New biofuels technology developed by North Carolina State University engineers has the potential to turn virtually any fat source, such as animal fat, into fuel for jet planes.
The technology, called Centiaâ„¢, is â€œ100% green,â€ as no petroleum-derived products are added to the process. Centiaâ„¢ can also be used to make additives for cold-weather biodiesel fuels and holds the potential to fuel automobiles that currently run on gasoline.The technology has been licensed by Diversified Energy Corp., a privately held Arizona company specializing in the development of advanced alternative and renewable energy technologies and projects.
Dr. William Roberts, professor of mechanical and aerospace engineering and director of the Applied Energy Research Laboratory at NC State, says â€œWe can take virtually any lipid-based feedstock, or raw material with a fat source – including what is perceived as low-quality feedstock like cooking grease – and turn it into virtually any fuel.â€ The fuel created by the new process also burns cleaner, so it’s better for the environment, Roberts adds. There is no soot or particulate matter associated with fuel from fats.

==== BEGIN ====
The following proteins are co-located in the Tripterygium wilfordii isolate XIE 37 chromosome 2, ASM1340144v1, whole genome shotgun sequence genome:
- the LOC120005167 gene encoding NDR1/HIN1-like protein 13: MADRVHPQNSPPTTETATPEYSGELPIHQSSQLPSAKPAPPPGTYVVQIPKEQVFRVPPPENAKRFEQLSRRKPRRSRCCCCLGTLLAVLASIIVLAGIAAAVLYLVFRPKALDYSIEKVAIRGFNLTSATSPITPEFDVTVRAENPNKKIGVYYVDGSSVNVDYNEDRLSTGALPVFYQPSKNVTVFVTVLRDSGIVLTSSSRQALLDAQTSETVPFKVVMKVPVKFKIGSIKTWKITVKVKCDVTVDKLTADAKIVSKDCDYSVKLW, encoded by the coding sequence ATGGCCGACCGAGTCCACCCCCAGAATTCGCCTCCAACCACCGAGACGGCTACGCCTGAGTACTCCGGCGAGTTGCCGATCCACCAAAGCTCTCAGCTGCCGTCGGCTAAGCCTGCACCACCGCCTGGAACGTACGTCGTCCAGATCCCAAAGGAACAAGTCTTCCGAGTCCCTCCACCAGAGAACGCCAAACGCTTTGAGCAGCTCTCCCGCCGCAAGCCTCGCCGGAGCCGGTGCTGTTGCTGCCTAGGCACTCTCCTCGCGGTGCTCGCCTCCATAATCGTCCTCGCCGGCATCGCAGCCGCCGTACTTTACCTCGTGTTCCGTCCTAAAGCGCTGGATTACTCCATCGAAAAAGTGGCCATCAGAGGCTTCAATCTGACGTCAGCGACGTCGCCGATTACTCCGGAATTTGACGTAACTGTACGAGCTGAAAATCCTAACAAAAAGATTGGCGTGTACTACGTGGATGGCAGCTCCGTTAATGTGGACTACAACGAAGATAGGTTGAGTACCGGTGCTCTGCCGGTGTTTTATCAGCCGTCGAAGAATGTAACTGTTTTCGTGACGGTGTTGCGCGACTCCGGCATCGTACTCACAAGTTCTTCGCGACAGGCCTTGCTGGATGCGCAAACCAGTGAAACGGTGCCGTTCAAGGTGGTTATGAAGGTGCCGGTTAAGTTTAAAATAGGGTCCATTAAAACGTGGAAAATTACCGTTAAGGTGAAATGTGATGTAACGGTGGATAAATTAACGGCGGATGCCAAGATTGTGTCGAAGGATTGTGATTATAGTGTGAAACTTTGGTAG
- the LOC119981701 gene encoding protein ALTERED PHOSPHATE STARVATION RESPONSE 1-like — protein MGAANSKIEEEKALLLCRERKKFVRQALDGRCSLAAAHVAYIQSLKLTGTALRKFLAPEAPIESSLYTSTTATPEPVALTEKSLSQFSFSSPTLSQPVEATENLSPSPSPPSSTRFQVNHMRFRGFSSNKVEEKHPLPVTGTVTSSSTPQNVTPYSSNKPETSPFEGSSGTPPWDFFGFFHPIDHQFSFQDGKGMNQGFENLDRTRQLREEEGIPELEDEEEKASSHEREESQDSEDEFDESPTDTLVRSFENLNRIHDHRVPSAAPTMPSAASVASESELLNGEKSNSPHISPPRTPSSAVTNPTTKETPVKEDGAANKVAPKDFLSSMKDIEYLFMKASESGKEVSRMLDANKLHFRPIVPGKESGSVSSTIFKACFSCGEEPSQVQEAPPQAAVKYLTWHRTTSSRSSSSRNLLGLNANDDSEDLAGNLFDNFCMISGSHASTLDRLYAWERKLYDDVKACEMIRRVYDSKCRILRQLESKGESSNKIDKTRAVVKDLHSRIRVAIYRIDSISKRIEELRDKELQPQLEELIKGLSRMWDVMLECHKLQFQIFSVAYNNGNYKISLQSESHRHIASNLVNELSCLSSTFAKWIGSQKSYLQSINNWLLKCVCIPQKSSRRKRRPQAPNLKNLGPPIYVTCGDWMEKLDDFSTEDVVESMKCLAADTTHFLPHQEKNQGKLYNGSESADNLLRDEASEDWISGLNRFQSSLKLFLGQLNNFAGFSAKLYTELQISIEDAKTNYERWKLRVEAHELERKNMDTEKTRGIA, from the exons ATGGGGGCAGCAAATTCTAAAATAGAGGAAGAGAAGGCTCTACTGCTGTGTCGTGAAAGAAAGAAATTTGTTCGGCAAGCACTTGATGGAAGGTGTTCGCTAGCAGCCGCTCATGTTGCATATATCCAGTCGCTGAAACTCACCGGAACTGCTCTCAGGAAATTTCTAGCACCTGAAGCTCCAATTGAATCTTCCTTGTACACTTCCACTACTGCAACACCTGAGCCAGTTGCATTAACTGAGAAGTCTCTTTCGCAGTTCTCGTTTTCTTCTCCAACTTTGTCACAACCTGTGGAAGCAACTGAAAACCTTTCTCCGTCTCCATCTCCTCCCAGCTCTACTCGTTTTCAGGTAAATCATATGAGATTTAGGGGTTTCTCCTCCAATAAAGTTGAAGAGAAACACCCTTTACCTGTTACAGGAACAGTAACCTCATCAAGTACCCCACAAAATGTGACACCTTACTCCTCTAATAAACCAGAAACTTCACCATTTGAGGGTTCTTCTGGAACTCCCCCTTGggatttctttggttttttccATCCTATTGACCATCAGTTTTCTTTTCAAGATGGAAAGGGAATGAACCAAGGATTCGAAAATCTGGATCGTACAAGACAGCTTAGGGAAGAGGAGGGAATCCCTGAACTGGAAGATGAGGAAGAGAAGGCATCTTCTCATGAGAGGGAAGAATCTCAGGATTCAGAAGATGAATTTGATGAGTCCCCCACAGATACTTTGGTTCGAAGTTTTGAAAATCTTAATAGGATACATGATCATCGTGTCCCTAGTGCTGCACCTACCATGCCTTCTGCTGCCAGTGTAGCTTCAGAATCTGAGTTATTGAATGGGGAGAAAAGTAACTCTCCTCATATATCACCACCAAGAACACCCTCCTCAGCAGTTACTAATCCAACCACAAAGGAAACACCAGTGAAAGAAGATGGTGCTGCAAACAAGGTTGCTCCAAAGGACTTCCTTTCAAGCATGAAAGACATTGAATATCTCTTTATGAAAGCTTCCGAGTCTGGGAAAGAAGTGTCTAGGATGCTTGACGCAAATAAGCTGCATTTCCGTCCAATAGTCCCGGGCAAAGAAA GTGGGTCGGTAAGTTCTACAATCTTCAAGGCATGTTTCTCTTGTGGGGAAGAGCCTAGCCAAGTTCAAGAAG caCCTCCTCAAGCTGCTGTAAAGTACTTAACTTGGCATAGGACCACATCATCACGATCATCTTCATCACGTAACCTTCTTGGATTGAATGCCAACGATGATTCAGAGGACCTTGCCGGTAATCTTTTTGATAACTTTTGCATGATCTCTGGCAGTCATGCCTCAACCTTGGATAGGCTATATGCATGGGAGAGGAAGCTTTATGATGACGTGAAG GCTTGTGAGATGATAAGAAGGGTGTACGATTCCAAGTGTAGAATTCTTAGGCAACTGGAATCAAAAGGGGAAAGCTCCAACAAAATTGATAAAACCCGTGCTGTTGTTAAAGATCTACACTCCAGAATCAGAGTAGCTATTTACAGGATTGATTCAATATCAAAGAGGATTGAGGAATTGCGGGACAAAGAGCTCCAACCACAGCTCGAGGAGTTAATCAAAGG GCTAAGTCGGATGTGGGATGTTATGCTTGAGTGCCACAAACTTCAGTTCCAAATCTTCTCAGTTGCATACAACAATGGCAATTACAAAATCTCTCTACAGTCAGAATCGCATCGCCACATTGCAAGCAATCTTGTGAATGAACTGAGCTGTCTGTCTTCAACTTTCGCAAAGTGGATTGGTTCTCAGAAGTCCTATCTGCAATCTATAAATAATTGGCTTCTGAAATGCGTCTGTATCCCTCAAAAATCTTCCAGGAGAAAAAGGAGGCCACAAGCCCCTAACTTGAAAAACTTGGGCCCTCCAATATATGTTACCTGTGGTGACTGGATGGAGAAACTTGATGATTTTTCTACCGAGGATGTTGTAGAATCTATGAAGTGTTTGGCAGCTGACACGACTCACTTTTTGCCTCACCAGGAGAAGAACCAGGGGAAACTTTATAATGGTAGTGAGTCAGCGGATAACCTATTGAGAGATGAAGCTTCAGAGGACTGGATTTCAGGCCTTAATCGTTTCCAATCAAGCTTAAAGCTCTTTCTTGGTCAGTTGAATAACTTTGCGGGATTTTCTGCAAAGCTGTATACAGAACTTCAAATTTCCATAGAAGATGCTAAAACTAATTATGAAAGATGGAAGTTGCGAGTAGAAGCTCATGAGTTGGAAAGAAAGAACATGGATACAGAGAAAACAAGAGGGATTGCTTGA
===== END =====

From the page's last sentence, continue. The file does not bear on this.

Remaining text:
â€œWe produce one-and-a-half billion gallons of animal fats annually, which is about half of the amount of vegetable oil produced yearly,â€ Roberts said. â€œAnimal fats are harder to work with, but cheaper. Last year, for the first time ever, fuel costs in the aviation industry exceeded labor costs. We think the aviation industry is keen on finding alternatives to petroleum-based jet fuel.â€